Join Danielle as she muses her recent GAD diagnosis and shares with us her self care find.
Where did all this come from? This is a question that has been puzzling me since I was first officially diagnosed with generalised anxiety disorder (GAD) back in July. Actually, it has been puzzling me a lot longer than that, almost all my life in fact.
As long as I can remember there has always been a vague feeling of unease in the back of my mind. On my best days it is a barely noticeable whisper; on my worst days it is an inescapable feeling of doom, when even the most mundane tasks provoke hours of crying and feelings of worthlessness.
But where did it start? Was it my parent's split? A house move? Changing school? A joint smoked as a teenager? An unkind word from another girl? A relationship breakdown? A couple of months' unemployment? An unwanted hereditary hand - me - down from my mother or grandmother? Where?
The truth is, of course, that it could have been any, all, or none of those reasons. Perhaps the best way forward for me is to accept that this is who I am now and learn to deal with it as best I can rather than to spend hours going back over situations in the past that might have put me in the position I'm in now. As my CBT practitioner said: If you came home and found your house was on fire, you wouldn't stand around wondering how it happened, you would get on with trying to put the fire out.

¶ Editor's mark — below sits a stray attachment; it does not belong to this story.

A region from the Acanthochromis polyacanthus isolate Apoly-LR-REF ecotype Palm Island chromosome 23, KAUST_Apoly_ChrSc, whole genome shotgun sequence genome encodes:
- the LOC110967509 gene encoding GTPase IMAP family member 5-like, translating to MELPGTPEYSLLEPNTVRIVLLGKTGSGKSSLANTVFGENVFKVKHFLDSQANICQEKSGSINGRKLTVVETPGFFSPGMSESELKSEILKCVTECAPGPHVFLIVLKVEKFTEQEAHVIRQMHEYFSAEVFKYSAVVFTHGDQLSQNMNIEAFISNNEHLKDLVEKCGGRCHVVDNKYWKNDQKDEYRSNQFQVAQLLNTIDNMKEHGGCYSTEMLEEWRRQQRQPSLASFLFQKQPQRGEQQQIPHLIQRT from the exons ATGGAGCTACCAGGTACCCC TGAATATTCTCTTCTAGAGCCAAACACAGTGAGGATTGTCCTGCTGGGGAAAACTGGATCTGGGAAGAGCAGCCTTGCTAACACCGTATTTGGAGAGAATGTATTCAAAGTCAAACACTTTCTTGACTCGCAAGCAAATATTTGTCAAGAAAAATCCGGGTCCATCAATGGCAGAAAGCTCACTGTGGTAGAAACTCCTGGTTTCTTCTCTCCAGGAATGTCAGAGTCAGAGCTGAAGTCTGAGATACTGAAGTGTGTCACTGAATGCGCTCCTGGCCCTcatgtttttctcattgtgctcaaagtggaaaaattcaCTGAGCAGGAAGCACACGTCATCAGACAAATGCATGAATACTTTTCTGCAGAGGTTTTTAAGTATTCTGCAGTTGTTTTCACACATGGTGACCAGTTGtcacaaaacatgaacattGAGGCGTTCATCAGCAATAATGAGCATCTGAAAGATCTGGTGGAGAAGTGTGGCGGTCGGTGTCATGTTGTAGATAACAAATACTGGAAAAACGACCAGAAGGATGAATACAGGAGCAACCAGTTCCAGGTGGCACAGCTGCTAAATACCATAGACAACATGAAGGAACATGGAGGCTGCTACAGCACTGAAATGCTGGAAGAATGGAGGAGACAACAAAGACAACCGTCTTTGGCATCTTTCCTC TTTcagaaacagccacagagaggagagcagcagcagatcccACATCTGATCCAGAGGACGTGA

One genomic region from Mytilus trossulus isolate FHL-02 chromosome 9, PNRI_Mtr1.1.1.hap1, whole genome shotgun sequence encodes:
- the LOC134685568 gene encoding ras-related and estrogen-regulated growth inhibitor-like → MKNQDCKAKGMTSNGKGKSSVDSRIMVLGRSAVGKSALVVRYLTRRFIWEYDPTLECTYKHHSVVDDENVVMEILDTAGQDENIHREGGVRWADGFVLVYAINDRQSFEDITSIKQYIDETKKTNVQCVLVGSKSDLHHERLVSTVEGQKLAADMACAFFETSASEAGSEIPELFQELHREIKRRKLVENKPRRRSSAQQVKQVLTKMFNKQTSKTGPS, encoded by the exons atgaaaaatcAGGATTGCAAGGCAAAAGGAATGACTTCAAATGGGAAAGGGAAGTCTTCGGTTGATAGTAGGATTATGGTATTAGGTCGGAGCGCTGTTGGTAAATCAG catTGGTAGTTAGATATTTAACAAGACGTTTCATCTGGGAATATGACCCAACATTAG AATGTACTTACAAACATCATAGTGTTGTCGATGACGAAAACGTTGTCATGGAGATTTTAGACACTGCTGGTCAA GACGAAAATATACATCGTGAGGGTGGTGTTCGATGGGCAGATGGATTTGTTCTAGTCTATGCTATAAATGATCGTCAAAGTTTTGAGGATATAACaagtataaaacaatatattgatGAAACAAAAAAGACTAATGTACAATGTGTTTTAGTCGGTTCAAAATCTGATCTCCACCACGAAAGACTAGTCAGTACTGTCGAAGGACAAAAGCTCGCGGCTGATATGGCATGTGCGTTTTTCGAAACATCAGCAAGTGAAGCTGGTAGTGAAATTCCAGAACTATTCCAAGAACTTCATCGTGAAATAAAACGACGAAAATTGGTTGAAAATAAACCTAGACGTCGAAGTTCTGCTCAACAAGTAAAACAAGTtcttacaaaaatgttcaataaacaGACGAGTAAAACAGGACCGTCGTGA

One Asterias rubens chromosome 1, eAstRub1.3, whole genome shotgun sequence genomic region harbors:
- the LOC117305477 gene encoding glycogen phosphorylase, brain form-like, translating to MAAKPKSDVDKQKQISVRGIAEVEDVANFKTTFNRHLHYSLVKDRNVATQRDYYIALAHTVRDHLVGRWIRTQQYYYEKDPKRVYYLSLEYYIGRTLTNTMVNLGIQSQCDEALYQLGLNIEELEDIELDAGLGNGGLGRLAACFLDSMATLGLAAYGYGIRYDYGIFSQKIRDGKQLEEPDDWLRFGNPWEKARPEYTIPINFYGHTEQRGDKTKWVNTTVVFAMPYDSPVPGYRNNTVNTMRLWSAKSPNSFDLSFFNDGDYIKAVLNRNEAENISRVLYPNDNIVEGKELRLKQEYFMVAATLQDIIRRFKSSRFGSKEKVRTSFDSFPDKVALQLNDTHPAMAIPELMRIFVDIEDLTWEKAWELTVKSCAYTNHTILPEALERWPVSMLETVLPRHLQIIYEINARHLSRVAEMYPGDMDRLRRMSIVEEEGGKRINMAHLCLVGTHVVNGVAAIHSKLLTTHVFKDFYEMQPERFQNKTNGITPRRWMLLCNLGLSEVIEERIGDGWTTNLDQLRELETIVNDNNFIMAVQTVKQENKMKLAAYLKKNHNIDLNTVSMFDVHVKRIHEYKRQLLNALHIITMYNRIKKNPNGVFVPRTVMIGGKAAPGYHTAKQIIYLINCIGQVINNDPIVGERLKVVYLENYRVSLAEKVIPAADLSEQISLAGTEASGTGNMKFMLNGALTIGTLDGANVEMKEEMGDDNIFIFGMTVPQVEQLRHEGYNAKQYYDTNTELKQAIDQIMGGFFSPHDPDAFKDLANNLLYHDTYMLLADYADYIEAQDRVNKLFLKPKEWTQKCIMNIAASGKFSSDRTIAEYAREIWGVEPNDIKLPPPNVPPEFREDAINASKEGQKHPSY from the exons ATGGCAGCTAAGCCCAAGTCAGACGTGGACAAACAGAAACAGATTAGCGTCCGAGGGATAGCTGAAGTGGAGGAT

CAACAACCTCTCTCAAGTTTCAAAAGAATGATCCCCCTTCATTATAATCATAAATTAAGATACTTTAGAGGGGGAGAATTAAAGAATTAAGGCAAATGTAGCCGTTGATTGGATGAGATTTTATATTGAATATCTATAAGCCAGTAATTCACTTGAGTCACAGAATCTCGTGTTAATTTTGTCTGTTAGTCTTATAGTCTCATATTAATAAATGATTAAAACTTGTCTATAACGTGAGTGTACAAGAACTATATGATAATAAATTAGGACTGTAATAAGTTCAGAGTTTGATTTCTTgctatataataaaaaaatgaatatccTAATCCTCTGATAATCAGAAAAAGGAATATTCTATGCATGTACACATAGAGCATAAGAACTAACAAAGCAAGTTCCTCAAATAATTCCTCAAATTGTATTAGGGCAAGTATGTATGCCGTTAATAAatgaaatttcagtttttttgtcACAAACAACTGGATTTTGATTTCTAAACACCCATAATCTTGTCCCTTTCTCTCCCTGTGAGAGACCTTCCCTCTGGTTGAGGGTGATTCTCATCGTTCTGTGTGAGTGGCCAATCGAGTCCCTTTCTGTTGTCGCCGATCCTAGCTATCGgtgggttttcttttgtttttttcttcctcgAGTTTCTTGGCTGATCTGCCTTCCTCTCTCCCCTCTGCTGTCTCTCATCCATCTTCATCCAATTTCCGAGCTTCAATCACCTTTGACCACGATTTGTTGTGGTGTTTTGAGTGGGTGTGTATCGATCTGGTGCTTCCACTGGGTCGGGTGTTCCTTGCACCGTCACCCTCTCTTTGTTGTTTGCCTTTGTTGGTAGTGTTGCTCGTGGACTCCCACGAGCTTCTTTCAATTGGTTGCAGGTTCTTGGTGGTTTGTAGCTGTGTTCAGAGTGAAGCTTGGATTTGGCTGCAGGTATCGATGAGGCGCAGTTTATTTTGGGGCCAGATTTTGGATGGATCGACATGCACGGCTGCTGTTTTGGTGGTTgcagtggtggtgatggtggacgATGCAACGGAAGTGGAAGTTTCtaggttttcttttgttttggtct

Putting the fire out, to me, currently means trying to take care of myself as much as I can. By trying to absorb myself in my favourite hobby-baking, making myself get up and dressed to walk my puppy on the beach or by exercising for the sheer enjoyment rather than because I feel that I should.
So far it seems to be going well. Some days are better than others of course, but I hope that in time I will be able to focus less on the past and more on making a happier future for myself.
So what about me, where do I come from? Cornwall! And what do we like to eat as a snack in Cornwall? A pasty of course! There is nothing quite like a good Cornish pasty and they are one of my favourite things to bake. There is something so gratifying to me about making a pasty, a food item so ingrained in our precious Cornish culture. In bygone days, they would be made at home by miner's wives and eaten by the husbands at crib time the next day, the crimped crust serving to protect the pasty from sooty hands.
The recipe I use for my pasties is the official recipe used by the Cornish Pasty Association (yes, really). It is absolute sacrilege to add peas, carrot, or gravy to a pasty. If you want to make a steak pie and add any of those ingredients, then be my guest - just don't put them in a pasty!
Danielle is an enthusiastic hobby baker and beginner blogger living with anxiety and depression in Cornwall. You can find more baking blogs from Danielle here